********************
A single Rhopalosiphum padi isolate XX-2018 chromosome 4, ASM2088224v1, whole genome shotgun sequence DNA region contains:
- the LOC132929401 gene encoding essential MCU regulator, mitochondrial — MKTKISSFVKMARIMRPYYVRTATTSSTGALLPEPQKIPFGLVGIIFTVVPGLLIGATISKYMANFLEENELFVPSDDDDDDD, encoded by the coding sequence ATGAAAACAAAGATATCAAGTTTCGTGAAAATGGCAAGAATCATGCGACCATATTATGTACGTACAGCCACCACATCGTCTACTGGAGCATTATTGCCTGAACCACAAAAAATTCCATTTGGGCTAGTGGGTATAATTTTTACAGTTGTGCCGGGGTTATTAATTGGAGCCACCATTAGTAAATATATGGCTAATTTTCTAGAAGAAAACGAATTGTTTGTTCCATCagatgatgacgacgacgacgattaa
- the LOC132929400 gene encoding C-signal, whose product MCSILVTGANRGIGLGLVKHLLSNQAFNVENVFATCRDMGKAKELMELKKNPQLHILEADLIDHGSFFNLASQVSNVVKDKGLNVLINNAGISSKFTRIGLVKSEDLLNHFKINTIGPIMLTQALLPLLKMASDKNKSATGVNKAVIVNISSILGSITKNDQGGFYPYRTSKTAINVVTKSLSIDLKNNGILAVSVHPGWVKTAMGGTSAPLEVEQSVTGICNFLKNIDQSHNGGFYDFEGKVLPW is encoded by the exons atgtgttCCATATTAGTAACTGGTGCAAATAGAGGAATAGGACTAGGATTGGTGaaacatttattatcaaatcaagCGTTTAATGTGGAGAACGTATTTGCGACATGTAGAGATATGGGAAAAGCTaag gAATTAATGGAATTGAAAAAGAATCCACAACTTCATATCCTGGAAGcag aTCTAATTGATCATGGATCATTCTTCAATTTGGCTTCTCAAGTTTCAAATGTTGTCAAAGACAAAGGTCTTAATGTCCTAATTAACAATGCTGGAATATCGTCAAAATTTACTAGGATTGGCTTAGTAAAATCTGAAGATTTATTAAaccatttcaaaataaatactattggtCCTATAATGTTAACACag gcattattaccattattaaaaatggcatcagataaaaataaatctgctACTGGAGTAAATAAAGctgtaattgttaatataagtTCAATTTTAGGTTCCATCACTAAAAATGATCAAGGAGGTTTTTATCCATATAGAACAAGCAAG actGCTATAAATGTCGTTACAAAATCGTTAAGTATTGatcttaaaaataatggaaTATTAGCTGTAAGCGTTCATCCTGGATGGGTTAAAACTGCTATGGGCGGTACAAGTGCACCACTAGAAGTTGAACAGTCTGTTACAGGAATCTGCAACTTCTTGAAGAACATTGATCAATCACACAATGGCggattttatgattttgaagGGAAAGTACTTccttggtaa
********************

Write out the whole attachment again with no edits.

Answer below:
A single Rhopalosiphum padi isolate XX-2018 chromosome 4, ASM2088224v1, whole genome shotgun sequence DNA region contains:
- the LOC132929401 gene encoding essential MCU regulator, mitochondrial — MKTKISSFVKMARIMRPYYVRTATTSSTGALLPEPQKIPFGLVGIIFTVVPGLLIGATISKYMANFLEENELFVPSDDDDDDD, encoded by the coding sequence ATGAAAACAAAGATATCAAGTTTCGTGAAAATGGCAAGAATCATGCGACCATATTATGTACGTACAGCCACCACATCGTCTACTGGAGCATTATTGCCTGAACCACAAAAAATTCCATTTGGGCTAGTGGGTATAATTTTTACAGTTGTGCCGGGGTTATTAATTGGAGCCACCATTAGTAAATATATGGCTAATTTTCTAGAAGAAAACGAATTGTTTGTTCCATCagatgatgacgacgacgacgattaa
- the LOC132929400 gene encoding C-signal, whose product MCSILVTGANRGIGLGLVKHLLSNQAFNVENVFATCRDMGKAKELMELKKNPQLHILEADLIDHGSFFNLASQVSNVVKDKGLNVLINNAGISSKFTRIGLVKSEDLLNHFKINTIGPIMLTQALLPLLKMASDKNKSATGVNKAVIVNISSILGSITKNDQGGFYPYRTSKTAINVVTKSLSIDLKNNGILAVSVHPGWVKTAMGGTSAPLEVEQSVTGICNFLKNIDQSHNGGFYDFEGKVLPW is encoded by the exons atgtgttCCATATTAGTAACTGGTGCAAATAGAGGAATAGGACTAGGATTGGTGaaacatttattatcaaatcaagCGTTTAATGTGGAGAACGTATTTGCGACATGTAGAGATATGGGAAAAGCTaag gAATTAATGGAATTGAAAAAGAATCCACAACTTCATATCCTGGAAGcag aTCTAATTGATCATGGATCATTCTTCAATTTGGCTTCTCAAGTTTCAAATGTTGTCAAAGACAAAGGTCTTAATGTCCTAATTAACAATGCTGGAATATCGTCAAAATTTACTAGGATTGGCTTAGTAAAATCTGAAGATTTATTAAaccatttcaaaataaatactattggtCCTATAATGTTAACACag gcattattaccattattaaaaatggcatcagataaaaataaatctgctACTGGAGTAAATAAAGctgtaattgttaatataagtTCAATTTTAGGTTCCATCACTAAAAATGATCAAGGAGGTTTTTATCCATATAGAACAAGCAAG actGCTATAAATGTCGTTACAAAATCGTTAAGTATTGatcttaaaaataatggaaTATTAGCTGTAAGCGTTCATCCTGGATGGGTTAAAACTGCTATGGGCGGTACAAGTGCACCACTAGAAGTTGAACAGTCTGTTACAGGAATCTGCAACTTCTTGAAGAACATTGATCAATCACACAATGGCggattttatgattttgaagGGAAAGTACTTccttggtaa